It’s been a busy offseason for the Mariners, who began restructuring their infield and outfield platoons last weekend after they acquired Danny Valencia from the Athletics. On Friday night, they confirmed a five-player deal with the Rays that sent infielder/outfielders Richie Shaffer and Taylor Motter to Seattle and first baseman Dalton Kelly and right-handers Dylan Thompson and Andrew Kittredge to Tampa Bay.
Neither Shaffer nor Motter have extensive major league experience, but Mariners’ GM Jerry Dipoto appeared grateful for the depth and flexibility the pair will bring to the 2017 roster. Over two seasons with the Rays, Shaffer primarily operated as a backup first and third baseman during the second half, batting a cumulative .213/.310/.410 in 142 PA that looked nothing like the 30-homer, .243/.338/.445 output he generated in two seasons and 778 PA with Triple-A Durham. Motter was another recent call-up for the Rays in 2016, and batted a dismal .188/.290/.300 in May and June before getting demoted to Triple-A for the remainder of the season. Despite his struggles on the major league stage, his experience at nearly every position (except for center field) will lend the Mariners more versatility heading into the 2017 season.
The Rays, meanwhile, will receive three minor league prospects from the Mariners in return. Right-hander Dylan Thompson heads the group as the Mariners’ fourth-round pick in the 2015 draft and No. 22 overall among the club’s 2016 prospect pool. Injuries kept him out of the minor league circuit in 2016, though he made a brief late season comeback in the Arizona Fall League.
Tampa Bay will also see 26-year-old righty Andrew Kittredge, who split his season between Double-A Jackson and Triple-A Tacoma in 2016, pitching to a 3.50 ERA and 10.5 K/9 rate in 72.0 innings with the two clubs. Rounding out the group is Dalton Kelly, a first baseman/right fielder who destroyed Midwest League pitching in 2016 with a .293/.384/.416 batting line in 564 PA for Single-A Clinton. Unlike Shaffer and Motter, none of the Rays’ newly-acquired prospects appear to be major league ready just yet, though they should give the club some extra padding in the farm system.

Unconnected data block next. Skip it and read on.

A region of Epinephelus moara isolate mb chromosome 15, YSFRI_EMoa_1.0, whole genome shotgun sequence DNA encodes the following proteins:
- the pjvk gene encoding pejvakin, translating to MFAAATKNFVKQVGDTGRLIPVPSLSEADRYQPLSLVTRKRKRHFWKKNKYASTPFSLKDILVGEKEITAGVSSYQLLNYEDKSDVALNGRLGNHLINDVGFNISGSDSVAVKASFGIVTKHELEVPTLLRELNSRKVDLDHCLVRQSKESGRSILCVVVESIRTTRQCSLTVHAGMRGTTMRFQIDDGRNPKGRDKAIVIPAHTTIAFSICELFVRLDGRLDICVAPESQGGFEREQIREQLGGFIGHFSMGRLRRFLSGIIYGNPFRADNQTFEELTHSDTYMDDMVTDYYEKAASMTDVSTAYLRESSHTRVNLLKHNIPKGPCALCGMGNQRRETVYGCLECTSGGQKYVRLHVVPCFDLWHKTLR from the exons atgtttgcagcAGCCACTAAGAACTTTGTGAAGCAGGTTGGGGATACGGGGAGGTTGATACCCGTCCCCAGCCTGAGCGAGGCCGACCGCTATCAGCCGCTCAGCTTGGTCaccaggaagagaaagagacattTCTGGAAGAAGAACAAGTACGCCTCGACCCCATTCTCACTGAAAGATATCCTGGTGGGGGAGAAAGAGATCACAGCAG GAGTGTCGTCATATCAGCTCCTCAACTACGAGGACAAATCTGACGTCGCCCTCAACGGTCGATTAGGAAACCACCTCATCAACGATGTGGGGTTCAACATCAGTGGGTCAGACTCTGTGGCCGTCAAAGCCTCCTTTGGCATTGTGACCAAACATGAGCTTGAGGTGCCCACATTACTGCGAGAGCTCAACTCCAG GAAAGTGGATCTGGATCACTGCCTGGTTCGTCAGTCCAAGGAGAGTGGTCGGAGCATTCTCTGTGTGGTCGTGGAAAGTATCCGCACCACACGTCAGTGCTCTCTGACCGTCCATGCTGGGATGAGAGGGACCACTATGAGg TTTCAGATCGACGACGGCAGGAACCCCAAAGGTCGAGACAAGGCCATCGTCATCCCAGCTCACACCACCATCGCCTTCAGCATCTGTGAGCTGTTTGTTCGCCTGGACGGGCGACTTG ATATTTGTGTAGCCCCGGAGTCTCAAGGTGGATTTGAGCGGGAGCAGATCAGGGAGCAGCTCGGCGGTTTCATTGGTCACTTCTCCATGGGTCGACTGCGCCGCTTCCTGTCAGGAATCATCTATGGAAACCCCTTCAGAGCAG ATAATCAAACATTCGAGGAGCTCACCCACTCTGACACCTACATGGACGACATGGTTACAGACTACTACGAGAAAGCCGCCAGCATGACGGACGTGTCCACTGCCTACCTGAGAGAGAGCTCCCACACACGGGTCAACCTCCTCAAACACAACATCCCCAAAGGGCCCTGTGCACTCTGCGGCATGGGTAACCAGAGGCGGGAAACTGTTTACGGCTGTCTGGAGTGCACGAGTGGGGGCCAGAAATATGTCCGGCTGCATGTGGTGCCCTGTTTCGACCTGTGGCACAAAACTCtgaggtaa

The Athletic’s Ken Rosenthal and Zach Buchanan report that the Diamondbacks are one of several teams that have used labs other than the Sports Medicine Research and Testing Laboratory in Utah to process COVID-19 testing. MLB has encountered delays with its testing, despite promising 24-hour turnaround time, so teams have tried other avenues — with the league’s endorsement — in order to get faster results.
The SMRTL had processed performance-enhancing drug screenings for MLB. The league converted it to process COVID-19 tests amid concerns that having a season and all of the testing that would be required throughout would take away testing resources from the general public. That some teams are utilizing labs other than the SMRTL suggests the league, indeed, is usurping those resources.
In prospect Seth Beer’s case, he tested positive for COVID-19. He needed to test negative twice consecutively to be cleared to return to play. Beer went to a third-party site in the Phoenix area. He received his second negative test and was cleared to return on July 9.
The Diamondbacks said that the labs they have used have assured them that they are not taking away tests from the public. That seems like a claim MLB and the D-Backs should demonstrably prove. Per Rosenthal and Buchahan, the D-Backs have gone to an outside lab about 20 times, which accounts for less than one percent of COVID-19 tests taken by players and staff. Still, those are 20 tests that could have been used by the general public. And if the D-Backs and a handful of other teams already are using outside labs, then the rest of the league likely already is or soon will be doing the same. In the end, there will be a lot more than 20 tests taken at outside labs by MLB players and staff. Considering that “Tier 1” players will be tested every other day throughout the season, the total of third-party tests taken — if things continue the way they are now — could easily reach into the thousands by the end of October.
We all want baseball back, but the players, coaches, and all other staff are no more important than cashiers, teachers, and delivery drivers, so they shouldn’t have more access to COVID-19 testing simply by virtue of being associated with Major League Baseball and all of its influence and financial muscle. It would be unethical for MLB to be cutting in line ahead of other people who need testing just as much as if not more than the players.